Barnes and Noble at the Galleria
The Barnes & Noble of the future resembles an industrial loft with concrete floors, wide-open spaces, iPads in place of a central information desk, stylish seating areas for hanging out and plugging in, and a full service restaurant and bar with fully wired community tables and locally sourced craft beer.
So basically, an Apple store meets coffee house/pub meets downtown co-working space—complete with Dr. Dre on vinyl.
The new pilot store opens Tuesday on the lower level of Edina’s Galleria—one of four locations in the country where Barnes & Noble is testing a dramatically revamped format. At 22,000 square feet, the one-level store is significantly smaller than the two-level, 37,000-square-foot store across the hall that it replaces. But Barnes & Noble Vice President of Development David Deason says the inventory is only “slightly” reduced.
What’s missing is a lot of the extra stuff that now crowds the long aisles and end caps at most super-sized Barnes & Noble stores: toys, stationery, electronics—items that, frankly, scream tough times for booksellers.
“We believe it’s important to get back to books as the hero,” Deason says. “The handicap of the old stores is it’s harder to celebrate books. Here, I’ve got the middle of the store free and open.”
And indeed, the entrance to the store is all about books. The display tables are minimal, the spaces around them are spare. The one and only counter is pared down and set back from the entrance. Barnes & Noble is taking a cue from Apple by equipping staff with electronic scanners to locate titles, place orders, and collect payment. Gone are the bargain aisles. Magazines are neatly lined along one wall rather than multiple aisles. There’s an area devoted to under-the-radar books, and another for titles by local authors.
Barnes and Noble Kids' section
What Barnes & Noble is calling “rooms” are more like U-shaped bookshelves devoted to specific topic areas. The children’s department is bright and inviting, but does feel smaller than the old stores. There’s just one Lego table for play, which might disappoint the many parents who treat the bookstore as a field trip for little ones. The music department is also significantly smaller, and surprisingly focused on vinyl—another way Barnes & Noble thinks it can distinguish itself in the age of Amazon.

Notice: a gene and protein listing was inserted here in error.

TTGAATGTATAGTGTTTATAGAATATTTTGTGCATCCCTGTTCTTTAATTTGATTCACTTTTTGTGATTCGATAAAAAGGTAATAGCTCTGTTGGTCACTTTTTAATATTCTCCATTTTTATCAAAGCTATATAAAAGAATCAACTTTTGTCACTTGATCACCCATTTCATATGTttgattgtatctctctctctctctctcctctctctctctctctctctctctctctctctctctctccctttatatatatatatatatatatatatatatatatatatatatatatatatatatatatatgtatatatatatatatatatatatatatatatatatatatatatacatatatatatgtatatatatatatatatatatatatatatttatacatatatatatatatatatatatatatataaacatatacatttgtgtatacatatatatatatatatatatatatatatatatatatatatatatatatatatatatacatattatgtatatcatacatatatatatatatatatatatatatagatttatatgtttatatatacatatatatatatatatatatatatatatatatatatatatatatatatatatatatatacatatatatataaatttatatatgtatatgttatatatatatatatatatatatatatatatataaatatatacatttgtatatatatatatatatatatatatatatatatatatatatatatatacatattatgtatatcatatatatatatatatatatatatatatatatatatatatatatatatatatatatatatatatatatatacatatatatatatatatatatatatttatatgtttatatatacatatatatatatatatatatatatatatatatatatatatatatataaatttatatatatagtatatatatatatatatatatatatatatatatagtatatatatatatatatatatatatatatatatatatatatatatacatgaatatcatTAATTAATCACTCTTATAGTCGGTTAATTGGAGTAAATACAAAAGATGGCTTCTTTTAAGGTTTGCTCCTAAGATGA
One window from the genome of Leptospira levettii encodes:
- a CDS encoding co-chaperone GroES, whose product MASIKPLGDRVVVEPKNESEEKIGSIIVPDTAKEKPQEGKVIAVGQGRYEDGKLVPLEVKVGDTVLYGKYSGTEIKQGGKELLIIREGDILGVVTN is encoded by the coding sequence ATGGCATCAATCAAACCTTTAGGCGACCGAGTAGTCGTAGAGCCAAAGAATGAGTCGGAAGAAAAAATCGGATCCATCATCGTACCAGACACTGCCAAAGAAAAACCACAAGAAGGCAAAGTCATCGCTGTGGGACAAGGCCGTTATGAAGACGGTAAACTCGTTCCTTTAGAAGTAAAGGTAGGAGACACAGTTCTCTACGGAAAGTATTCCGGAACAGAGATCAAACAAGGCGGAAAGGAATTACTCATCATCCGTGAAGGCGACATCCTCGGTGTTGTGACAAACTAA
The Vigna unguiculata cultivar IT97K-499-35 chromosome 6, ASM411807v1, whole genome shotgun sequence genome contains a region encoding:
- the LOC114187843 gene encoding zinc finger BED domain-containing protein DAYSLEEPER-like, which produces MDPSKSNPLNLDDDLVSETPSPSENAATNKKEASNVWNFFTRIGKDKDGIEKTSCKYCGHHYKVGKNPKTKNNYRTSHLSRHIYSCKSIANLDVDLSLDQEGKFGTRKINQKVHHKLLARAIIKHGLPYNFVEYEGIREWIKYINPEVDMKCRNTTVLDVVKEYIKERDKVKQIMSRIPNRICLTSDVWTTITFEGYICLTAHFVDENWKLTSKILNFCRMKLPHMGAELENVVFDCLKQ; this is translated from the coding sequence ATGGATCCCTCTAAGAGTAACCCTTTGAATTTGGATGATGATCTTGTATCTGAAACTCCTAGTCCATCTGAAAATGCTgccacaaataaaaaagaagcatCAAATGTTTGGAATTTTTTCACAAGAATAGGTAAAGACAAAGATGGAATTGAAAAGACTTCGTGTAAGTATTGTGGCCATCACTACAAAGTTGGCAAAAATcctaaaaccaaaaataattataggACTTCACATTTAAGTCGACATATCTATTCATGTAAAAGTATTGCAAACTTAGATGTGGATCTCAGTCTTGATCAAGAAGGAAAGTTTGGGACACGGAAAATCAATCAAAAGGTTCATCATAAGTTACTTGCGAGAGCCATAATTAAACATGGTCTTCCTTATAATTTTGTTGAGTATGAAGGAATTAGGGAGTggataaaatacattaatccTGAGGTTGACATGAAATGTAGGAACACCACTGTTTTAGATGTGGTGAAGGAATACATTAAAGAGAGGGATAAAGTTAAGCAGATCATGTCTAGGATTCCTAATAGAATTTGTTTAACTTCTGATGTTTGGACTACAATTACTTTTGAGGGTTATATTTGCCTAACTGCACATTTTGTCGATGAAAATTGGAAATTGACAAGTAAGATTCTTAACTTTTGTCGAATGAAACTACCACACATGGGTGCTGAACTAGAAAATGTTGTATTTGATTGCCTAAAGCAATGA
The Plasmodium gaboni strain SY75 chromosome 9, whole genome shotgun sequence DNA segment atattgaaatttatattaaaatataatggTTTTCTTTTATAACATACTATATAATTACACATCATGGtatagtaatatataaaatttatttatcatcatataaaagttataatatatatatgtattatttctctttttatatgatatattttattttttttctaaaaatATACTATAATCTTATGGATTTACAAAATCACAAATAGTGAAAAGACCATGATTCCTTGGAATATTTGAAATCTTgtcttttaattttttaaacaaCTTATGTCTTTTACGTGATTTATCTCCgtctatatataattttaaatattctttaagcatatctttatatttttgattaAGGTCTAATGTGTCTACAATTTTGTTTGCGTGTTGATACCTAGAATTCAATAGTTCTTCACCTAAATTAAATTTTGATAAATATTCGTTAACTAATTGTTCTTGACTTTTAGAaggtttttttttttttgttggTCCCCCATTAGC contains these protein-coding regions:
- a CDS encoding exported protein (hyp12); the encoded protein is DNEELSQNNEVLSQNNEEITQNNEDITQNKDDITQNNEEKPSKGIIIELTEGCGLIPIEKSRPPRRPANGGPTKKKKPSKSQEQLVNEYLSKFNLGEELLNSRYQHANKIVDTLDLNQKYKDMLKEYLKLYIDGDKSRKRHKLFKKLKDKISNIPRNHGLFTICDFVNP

Barnes & Noble at the Galleria
Deason admits he was hesitant, at first, to give up a highly visible corner of the Galleria—which Barnes & Noble has occupied for 25 years—and move the store to what is essentially the basement of the center, looking out on covered parking. But Galleria owner Hines—anxious to redevelop the old Barnes & Noble space into additional stores, restaurants, and a new grand entrance—made the lower level more appealing by adding on to the store, including soaring two-level windows.
Barnes & Noble Kitchen
One might think that sunny corner would be best suited for the new Barnes & Noble Kitchen, but Deason says he was willing to sacrifice the natural light and sky views to put the restaurant right next to the entrance to the store. “We want everyone to know what we’re about.” Get Stephanie March’s insights on the restaurant—new territory for the bookseller.
Even as Deason declared the new Galleria store “the best store we’ve ever built,” he pointed out plenty of room for improvement. He’s already planning to replace the low seats next to the café with taller community tables. He’s worried the concrete might be too extreme, and wants to “warm up” some areas of the store with carpeting. It’s a work in progress, to be sure, and one that Barnes & Noble executives will be watching closely as they prepare update stores and build new, smaller stores around the country.